Yes, I made a horrific pun. But JC3 took it several steps further and has a secret mode that can be unlocked by leading a special little doggy to his home. If you want to add delightfully colored wording such as “Much Cool” and “Very Boom” to the game’s many explosions, this is the Easter egg for you.
Some people see it as white and gold whilst others see blue and black. Few see brown, but we tend to ignore those crazy people. It seems that one group of developers fought each other until only the black and blue believers reigned supreme. Still exhausted from their bitter feud, they marked a dress texture thus.
It’s Always Sunny In Philadelphia
OK, we’re about halfway through the entries for Just Cause 3 and I’m flummoxed as to how they even managed to squeeze most of these in. I’m not even entirely sure how to properly describe this one so just see the .gif (soft “g,” if you don’t mind) below.
For what is essentially GTA with a jetpack and wingsuit, I am finding a lot of deliciously nerdy references hidden about. Cast your minds back to the days of Stargate and your virtual body down a hole into a miracle of coding that is a real (in-game) working Stargate. Add in some VR goggles, and this is every nerd’s dream.
In one Marvel movie, somebody misplaced their magical hammer in New Mexico. Of course, it is possible that it got lost later and ended up lodged in the Medici countryside of JC3, where our chaotic anti-hero stumbles across this mighty weapon lying in a crater.
Final Fantasy VII‘s Buster Sword
Far and away my current favorite egg, Just Cause 3 developer Avalanche, possibly at the prodding of publisher Square Enix, has included an impossibly huge Buster Sword from Final Fantasy VII implanted in a mountainside. Other than being able to use this behemoth, nothing could make me happier.
Totaka’s Song (Various)
Back in Mario Paint, a few people discovered that if you clicked the “O” in “Mario” on the title screen a little song would play. After a while, people would start finding this 19-note chime in other games, such as Animal Crossing, Yoshi’s Story and X — a GameBoy game that pre-dates Mario Paint. Totaka’s Song, named after composer Kazumi Totaka, has also been found in dozens of other games so far. The Legend of Zelda: Link’s Awakening apparently contains three distinct tracks but players have only found two. Even with all the nerds on the Internet, it’s nice to see that we haven’t found every secret from the GameBoy generation. Check out a list of the currently-known Totaka Songs here.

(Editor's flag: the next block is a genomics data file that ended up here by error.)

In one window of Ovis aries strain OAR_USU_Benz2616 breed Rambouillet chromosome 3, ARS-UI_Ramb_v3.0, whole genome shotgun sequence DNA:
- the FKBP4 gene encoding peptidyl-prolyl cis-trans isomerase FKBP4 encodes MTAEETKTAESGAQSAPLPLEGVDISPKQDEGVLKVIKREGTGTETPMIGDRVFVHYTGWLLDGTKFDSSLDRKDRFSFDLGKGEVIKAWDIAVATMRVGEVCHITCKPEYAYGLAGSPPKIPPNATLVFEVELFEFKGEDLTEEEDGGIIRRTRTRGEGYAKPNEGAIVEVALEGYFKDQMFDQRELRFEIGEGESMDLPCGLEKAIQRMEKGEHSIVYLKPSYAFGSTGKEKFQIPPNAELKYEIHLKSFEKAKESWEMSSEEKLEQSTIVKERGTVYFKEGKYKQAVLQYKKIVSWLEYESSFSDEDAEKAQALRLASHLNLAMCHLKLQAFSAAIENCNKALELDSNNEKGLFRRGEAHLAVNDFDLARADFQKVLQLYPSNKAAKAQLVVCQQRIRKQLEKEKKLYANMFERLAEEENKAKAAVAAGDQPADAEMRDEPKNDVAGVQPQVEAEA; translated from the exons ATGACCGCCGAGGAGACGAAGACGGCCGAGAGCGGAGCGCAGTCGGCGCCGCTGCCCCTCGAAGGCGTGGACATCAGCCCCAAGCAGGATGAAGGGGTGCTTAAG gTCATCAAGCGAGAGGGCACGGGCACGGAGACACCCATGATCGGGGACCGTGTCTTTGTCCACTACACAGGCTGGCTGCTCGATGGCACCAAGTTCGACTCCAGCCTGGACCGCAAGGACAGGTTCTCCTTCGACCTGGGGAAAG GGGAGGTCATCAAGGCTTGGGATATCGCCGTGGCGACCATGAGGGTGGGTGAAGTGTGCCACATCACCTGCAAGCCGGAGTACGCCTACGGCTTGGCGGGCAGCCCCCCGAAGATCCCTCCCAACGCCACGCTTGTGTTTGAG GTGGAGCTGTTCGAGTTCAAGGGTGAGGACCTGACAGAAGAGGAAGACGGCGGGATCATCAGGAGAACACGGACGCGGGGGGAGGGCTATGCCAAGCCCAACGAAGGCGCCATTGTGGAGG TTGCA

Skulls (Halo 2)
One of the most-loved additions to the Halo franchise, the skulls in Halo 2 are devilishly tricky to find and only activate when they are found. With the exception of the first game (which contained no skulls at all), Halo 2 is the only game without a menu to turn skulls on and off so any player who wants to unlock their wide range of abilities will be forced to find them all in a single run.
Final Mission (Final Fantasy IX)
OK, I know that this isn’t really an Easter egg, but you’ve got to admire how long it remained undiscovered. Longer than Halo 3’s Happy Birthday message, the final quest in FFIX wasn’t revealed until 13 years after it was released! The Nero Brothers have their own “story” that advances after key points in the game to yield new dialogue. Due to this, it’s entirely possible to miss a couple of things and lose the quest. If you have the tenacity to see it all through to the end, the incredible award for this quest is… a Protect Ring! Enjoy your spoils.